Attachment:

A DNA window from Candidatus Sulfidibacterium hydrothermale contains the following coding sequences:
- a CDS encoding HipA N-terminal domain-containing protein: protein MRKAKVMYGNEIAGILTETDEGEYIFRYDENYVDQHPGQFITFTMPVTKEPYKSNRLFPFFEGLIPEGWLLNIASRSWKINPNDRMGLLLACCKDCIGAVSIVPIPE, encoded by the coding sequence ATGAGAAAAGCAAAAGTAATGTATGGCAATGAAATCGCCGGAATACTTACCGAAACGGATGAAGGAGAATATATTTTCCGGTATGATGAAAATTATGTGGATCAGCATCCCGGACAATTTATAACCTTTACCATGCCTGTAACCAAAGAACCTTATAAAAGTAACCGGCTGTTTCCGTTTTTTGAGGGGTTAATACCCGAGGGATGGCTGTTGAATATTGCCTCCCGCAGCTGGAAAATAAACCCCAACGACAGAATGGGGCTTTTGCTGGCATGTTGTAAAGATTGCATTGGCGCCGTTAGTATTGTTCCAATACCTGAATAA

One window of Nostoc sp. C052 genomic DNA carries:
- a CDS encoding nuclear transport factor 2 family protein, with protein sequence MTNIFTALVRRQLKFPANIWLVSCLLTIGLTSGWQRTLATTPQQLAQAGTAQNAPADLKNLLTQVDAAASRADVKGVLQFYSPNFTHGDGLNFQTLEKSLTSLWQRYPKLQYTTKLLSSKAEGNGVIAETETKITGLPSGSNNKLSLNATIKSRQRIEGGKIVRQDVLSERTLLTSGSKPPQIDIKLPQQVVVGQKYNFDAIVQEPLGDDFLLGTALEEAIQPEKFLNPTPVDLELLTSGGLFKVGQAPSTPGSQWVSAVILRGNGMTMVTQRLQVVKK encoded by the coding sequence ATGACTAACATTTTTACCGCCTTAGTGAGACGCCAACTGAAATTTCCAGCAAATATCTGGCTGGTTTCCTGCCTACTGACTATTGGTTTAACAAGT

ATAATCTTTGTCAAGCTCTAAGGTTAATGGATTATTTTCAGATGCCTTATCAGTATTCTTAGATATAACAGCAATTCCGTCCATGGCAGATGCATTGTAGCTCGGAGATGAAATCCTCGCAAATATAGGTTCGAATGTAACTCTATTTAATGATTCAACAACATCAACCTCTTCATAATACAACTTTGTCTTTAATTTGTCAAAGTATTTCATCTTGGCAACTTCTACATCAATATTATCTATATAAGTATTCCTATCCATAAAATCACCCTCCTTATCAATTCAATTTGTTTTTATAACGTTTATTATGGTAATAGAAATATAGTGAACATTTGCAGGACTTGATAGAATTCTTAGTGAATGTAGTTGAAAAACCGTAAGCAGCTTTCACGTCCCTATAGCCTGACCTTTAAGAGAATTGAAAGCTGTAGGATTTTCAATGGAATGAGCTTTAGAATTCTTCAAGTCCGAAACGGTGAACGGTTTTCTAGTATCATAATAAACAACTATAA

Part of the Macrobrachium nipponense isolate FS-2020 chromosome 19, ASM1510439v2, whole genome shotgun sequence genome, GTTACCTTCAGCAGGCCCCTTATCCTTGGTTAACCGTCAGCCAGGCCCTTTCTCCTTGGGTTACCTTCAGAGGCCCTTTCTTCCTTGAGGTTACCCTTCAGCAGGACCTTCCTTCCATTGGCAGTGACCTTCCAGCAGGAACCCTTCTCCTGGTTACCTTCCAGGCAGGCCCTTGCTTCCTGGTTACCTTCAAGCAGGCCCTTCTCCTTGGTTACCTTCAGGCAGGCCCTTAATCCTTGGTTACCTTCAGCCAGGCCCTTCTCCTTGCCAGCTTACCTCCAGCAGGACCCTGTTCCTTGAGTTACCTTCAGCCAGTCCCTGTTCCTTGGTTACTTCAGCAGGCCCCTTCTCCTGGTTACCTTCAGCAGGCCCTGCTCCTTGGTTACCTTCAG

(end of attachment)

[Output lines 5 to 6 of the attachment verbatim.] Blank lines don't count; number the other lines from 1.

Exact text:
ATAATCTTTGTCAAGCTCTAAGGTTAATGGATTATTTTCAGATGCCTTATCAGTATTCTTAGATATAACAGCAATTCCGTCCATGGCAGATGCATTGTAGCTCGGAGATGAAATCCTCGCAAATATAGGTTCGAATGTAACTCTATTTAATGATTCAACAACATCAACCTCTTCATAATACAACTTTGTCTTTAATTTGTCAAAGTATTTCATCTTGGCAACTTCTACATCAATATTATCTATATAAGTATTCCTATCCATAAAATCACCCTCCTTATCAATTCAATTTGTTTTTATAACGTTTATTATGGTAATAGAAATATAGTGAACATTTGCAGGACTTGATAGAATTCTTAGTGAATGTAGTTGAAAAACCGTAAGCAGCTTTCACGTCCCTATAGCCTGACCTTTAAGAGAATTGAAAGCTGTAGGATTTTCAATGGAATGAGCTTTAGAATTCTTCAAGTCCGAAACGGTGAACGGTTTTCTAGTATCATAATAAACAACTATAA

Part of the Macrobrachium nipponense isolate FS-2020 chromosome 19, ASM1510439v2, whole genome shotgun sequence genome, GTTACCTTCAGCAGGCCCCTTATCCTTGGTTAACCGTCAGCCAGGCCCTTTCTCCTTGGGTTACCTTCAGAGGCCCTTTCTTCCTTGAGGTTACCCTTCAGCAGGACCTTCCTTCCATTGGCAGTGACCTTCCAGCAGGAACCCTTCTCCTGGTTACCTTCCAGGCAGGCCCTTGCTTCCTGGTTACCTTCAAGCAGGCCCTTCTCCTTGGTTACCTTCAGGCAGGCCCTTAATCCTTGGTTACCTTCAGCCAGGCCCTTCTCCTTGCCAGCTTACCTCCAGCAGGACCCTGTTCCTTGAGTTACCTTCAGCCAGTCCCTGTTCCTTGGTTACTTCAGCAGGCCCCTTCTCCTGGTTACCTTCAGCAGGCCCTGCTCCTTGGTTACCTTCAG